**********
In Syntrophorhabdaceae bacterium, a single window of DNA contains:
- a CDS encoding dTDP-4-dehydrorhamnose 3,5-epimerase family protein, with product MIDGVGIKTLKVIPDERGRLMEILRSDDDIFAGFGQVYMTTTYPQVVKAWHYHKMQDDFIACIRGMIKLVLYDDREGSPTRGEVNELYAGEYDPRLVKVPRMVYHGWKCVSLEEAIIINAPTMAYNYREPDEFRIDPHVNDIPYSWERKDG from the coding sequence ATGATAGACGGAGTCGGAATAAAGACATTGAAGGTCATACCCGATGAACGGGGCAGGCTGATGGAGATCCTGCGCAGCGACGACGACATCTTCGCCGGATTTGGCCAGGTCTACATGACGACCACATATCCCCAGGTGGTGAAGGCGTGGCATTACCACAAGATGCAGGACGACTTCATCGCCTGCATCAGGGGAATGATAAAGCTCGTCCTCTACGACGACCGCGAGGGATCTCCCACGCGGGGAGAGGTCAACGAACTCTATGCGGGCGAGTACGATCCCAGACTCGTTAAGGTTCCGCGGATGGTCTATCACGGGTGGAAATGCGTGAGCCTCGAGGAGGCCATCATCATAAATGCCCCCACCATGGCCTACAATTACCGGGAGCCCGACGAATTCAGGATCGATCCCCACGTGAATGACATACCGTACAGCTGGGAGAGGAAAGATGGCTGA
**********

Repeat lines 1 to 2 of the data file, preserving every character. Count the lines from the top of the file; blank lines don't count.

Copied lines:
In Syntrophorhabdaceae bacterium, a single window of DNA contains:
- a CDS encoding dTDP-4-dehydrorhamnose 3,5-epimerase family protein, with product MIDGVGIKTLKVIPDERGRLMEILRSDDDIFAGFGQVYMTTTYPQVVKAWHYHKMQDDFIACIRGMIKLVLYDDREGSPTRGEVNELYAGEYDPRLVKVPRMVYHGWKCVSLEEAIIINAPTMAYNYREPDEFRIDPHVNDIPYSWERKDG from the coding sequence ATGATAGACGGAGTCGGAATAAAGACATTGAAGGTCATACCCGATGAACGGGGCAGGCTGATGGAGATCCTGCGCAGCGACGACGACATCTTCGCCGGATTTGGCCAGGTCTACATGACGACCACATATCCCCAGGTGGTGAAGGCGTGGCATTACCACAAGATGCAGGACGACTTCATCGCCTGCATCAGGGGAATGATAAAGCTCGTCCTCTACGACGACCGCGAGGGATCTCCCACGCGGGGAGAGGTCAACGAACTCTATGCGGGCGAGTACGATCCCAGACTCGTTAAGGTTCCGCGGATGGTCTATCACGGGTGGAAATGCGTGAGCCTCGAGGAGGCCATCATCATAAATGCCCCCACCATGGCCTACAATTACCGGGAGCCCGACGAATTCAGGATCGATCCCCACGTGAATGACATACCGTACAGCTGGGAGAGGAAAGATGGCTGA